Those following the race on television won't see much of Bovey Tracey unfortunately, because the route takes the third exit at the roundabout on the western perimeter and heads off on the B3387 in the opposite direction and immediately begins the first of the stages climbs; Category 1 Haytor Rocks. The riders take the left path at a junction 0.59km after the roundabout and cross a cattle grid 2.6km later - note that since it lies under overhanging trees, the rungs may host algae and other slimy stuff, meaning that they'll be even more dangerous than most. Riders would be wise to stick if at all possible to the sections kept clear by car tyres and avoid the edges or middle. The highest point is 2.85km along straight roads with few bends, through Haytor village and bt a carpark l(50°34'37.84"N 3°45'12.92"W). Hay Tor itself, one of the many granite outcrops left exposed after surrounding softer rock eroded that characterise the area, can be seen rising up to the right of the road.

Hay Tor (© Smalljim CC3.0)

The drinks station is 1.9km after the top of the climb, coming 165m before a cattle grid - which, in our opinion, is a mad place to put it. Drink and feed stations are notorious blackspots for crashes in cycle racing as riders scoot back and forth from their team mates to the team officials, carrying large numbers of bidons on the way back. Each team has its own preference to whereabouts in the zone its particular station will be, but all the same placing it so close to such a hazardous feature as a cattle grid seems as inadvisable as it is easily avoidable to us.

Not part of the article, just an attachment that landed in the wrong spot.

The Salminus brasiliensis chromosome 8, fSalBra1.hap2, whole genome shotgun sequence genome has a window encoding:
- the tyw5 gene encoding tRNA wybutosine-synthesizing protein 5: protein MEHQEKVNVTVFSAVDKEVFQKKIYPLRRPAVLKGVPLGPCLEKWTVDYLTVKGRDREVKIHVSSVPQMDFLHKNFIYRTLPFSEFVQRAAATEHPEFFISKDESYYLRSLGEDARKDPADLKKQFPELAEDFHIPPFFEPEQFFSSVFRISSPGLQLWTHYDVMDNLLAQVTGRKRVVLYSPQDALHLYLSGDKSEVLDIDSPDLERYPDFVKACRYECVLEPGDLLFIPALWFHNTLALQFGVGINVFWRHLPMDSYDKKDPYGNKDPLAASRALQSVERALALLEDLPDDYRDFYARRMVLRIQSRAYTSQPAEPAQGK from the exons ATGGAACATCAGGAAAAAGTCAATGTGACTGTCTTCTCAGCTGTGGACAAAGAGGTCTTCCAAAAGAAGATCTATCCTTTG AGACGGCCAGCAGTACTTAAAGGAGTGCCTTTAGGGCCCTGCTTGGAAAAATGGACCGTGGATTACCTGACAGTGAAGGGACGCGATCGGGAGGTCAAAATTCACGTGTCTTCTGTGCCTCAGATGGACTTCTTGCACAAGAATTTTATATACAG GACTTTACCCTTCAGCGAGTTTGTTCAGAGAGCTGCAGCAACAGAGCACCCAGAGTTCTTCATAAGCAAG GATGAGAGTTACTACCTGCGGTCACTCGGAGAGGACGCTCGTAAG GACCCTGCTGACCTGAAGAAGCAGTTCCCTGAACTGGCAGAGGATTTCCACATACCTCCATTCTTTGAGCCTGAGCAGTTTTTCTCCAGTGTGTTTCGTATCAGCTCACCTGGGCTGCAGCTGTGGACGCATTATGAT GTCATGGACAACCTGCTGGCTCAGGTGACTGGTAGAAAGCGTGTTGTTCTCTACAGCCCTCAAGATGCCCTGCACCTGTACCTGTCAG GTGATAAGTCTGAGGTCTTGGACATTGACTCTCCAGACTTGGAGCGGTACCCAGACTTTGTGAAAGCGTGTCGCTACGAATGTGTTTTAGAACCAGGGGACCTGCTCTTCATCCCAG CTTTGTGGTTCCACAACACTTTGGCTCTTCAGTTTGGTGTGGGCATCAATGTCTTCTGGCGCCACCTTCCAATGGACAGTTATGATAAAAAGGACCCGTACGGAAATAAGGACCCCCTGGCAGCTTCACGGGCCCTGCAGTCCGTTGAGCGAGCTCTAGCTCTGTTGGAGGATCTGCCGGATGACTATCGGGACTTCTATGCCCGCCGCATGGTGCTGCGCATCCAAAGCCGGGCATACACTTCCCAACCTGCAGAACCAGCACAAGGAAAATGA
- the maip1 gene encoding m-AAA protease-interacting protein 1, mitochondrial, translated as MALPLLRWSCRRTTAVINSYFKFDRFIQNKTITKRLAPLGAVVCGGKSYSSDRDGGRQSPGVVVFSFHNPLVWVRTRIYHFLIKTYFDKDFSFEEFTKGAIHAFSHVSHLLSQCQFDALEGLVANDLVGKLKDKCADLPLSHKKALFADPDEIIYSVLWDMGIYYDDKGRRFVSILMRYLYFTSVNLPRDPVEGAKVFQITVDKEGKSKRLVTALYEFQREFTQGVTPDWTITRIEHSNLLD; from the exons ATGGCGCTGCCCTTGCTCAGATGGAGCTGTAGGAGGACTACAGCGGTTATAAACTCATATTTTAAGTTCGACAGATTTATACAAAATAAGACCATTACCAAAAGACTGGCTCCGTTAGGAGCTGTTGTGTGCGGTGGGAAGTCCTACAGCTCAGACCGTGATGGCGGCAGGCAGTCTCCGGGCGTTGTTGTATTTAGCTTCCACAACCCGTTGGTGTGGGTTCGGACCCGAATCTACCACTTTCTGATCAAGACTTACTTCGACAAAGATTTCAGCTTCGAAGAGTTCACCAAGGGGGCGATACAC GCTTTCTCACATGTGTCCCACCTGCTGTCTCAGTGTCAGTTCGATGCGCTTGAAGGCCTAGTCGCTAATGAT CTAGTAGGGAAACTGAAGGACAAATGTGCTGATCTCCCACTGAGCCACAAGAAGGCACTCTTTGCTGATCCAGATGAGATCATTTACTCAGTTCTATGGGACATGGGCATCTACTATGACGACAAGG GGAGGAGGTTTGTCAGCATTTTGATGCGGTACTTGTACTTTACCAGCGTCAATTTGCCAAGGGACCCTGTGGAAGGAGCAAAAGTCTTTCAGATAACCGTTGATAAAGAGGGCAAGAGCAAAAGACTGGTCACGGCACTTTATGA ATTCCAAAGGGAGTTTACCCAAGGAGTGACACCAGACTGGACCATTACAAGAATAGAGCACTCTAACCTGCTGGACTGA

1.1km after the cattle grid, just around a left bend, the road enters a very steep descent with a gradient of 20%, dropping 70m in 0.5km - those with the bravery to do so will get up to very high speeds here, so keep your eyes on Thor Hushovd of Garmin-Cervelo who hit incredible speeds on the descent into Lourdes during this year's Tour de France, enabling him to win the stage. Those who are not so comfortable on steep descents will be extremely cautious here.

St. Pancras, Widecombe - a woodcut depicting
the Great Thunderstorm of 1638
At the bottom of the hill, 150m lower, is Widecombe-in-the-Moor with a 14th Century church dedicated to St. Pancras and often called the Cathedral of the Moors on account of its grandeur. On a Sunday in 1638, the village was hit by what has become known as the Great Thunderstorm, during which the church suffered much damage due to what is now believed to have been ball lightning. According to eyewitness accounts, there were about 300 people attending a service when the storm struck, plunging the church into an eerie darkness. Suddenly, "a great ball of fire" smashed through a window and entered the building, bouncing around the interior and killing four of those whom it contacted while leaving others completely unharmed. A man named Robert Meade was thrown so hard against a pillar by the ball that it bears an indentation to this day; his skull was shattered and his brain dashed on the flagstones. Unsurprisingly, the phenomenon was attributed to the Devil, said variously to have come to take the souls of the four who had been apparently playing cards during the service or due to a local gambler named Jan Reynolds who had made an unholy pact to guarantee success at the card table, his side of the bargain being that his soul would become the Devil's possession should he ever fall asleep in church. This explanation was apparently confirmed when the landlady of the nearby Tavistock Inn claimed that her pub had been visited by a man riding a black horse the night before the storm. When he entered the pub to ask for directions, he was seen to have cloven hooves instead of human feet and when he drank his ale, it hissed as it went down his throat. He left coins on the bar in payment but, when the landlady tried to pick them up, they turned into dry leaves.